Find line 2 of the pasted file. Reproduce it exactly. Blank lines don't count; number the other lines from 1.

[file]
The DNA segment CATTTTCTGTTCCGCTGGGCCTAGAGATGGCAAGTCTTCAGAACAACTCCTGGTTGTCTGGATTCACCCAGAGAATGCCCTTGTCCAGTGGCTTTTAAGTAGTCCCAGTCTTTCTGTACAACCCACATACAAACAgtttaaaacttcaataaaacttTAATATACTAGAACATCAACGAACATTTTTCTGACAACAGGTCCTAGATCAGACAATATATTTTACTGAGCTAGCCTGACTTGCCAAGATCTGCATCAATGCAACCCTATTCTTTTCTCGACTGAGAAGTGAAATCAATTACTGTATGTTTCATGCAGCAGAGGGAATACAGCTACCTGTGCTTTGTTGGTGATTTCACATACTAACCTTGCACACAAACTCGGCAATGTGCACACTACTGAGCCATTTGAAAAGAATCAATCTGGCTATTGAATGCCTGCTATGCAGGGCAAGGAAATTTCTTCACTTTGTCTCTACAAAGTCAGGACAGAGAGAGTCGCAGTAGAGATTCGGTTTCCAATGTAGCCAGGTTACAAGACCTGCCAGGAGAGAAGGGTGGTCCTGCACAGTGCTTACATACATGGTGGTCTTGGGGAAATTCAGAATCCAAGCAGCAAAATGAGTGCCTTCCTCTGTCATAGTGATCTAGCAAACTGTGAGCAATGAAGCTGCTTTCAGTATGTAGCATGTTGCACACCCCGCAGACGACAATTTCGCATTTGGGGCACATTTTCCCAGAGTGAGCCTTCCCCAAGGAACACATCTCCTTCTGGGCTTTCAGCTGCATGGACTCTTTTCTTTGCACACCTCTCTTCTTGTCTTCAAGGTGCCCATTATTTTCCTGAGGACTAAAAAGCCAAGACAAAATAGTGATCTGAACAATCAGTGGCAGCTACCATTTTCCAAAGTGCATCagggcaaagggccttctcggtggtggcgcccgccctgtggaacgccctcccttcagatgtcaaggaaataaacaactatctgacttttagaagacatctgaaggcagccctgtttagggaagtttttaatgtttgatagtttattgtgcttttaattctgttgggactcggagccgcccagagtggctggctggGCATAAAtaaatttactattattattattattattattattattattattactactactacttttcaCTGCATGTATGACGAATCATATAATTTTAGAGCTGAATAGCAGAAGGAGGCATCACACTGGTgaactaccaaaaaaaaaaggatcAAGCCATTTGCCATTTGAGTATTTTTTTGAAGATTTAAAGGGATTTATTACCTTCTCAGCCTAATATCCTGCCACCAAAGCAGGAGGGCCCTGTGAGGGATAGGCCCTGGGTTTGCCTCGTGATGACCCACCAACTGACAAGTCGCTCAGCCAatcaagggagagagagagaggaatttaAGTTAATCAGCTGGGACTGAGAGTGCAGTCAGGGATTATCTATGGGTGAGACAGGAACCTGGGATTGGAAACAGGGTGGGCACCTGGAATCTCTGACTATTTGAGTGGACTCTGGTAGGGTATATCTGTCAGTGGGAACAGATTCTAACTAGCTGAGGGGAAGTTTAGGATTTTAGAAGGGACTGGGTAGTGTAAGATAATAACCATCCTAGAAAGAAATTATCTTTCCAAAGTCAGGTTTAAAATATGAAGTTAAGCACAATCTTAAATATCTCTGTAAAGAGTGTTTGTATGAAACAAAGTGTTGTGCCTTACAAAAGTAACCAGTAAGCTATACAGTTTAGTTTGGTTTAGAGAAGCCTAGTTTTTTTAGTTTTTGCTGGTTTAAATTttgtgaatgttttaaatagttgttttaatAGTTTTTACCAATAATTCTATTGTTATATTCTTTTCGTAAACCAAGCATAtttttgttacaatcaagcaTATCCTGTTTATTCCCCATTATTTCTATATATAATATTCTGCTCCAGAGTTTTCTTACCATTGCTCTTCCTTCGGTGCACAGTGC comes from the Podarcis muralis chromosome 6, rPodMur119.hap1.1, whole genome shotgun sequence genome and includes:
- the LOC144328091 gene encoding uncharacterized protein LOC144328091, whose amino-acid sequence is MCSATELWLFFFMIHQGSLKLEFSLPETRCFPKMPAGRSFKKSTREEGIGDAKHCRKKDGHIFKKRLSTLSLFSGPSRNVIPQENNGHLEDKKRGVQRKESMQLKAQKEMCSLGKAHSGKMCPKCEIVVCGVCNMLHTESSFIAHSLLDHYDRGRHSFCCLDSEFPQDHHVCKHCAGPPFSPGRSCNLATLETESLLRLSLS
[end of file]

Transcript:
- the LOC144328091 gene encoding uncharacterized protein LOC144328091, whose amino-acid sequence is MCSATELWLFFFMIHQGSLKLEFSLPETRCFPKMPAGRSFKKSTREEGIGDAKHCRKKDGHIFKKRLSTLSLFSGPSRNVIPQENNGHLEDKKRGVQRKESMQLKAQKEMCSLGKAHSGKMCPKCEIVVCGVCNMLHTESSFIAHSLLDHYDRGRHSFCCLDSEFPQDHHVCKHCAGPPFSPGRSCNLATLETESLLRLSLS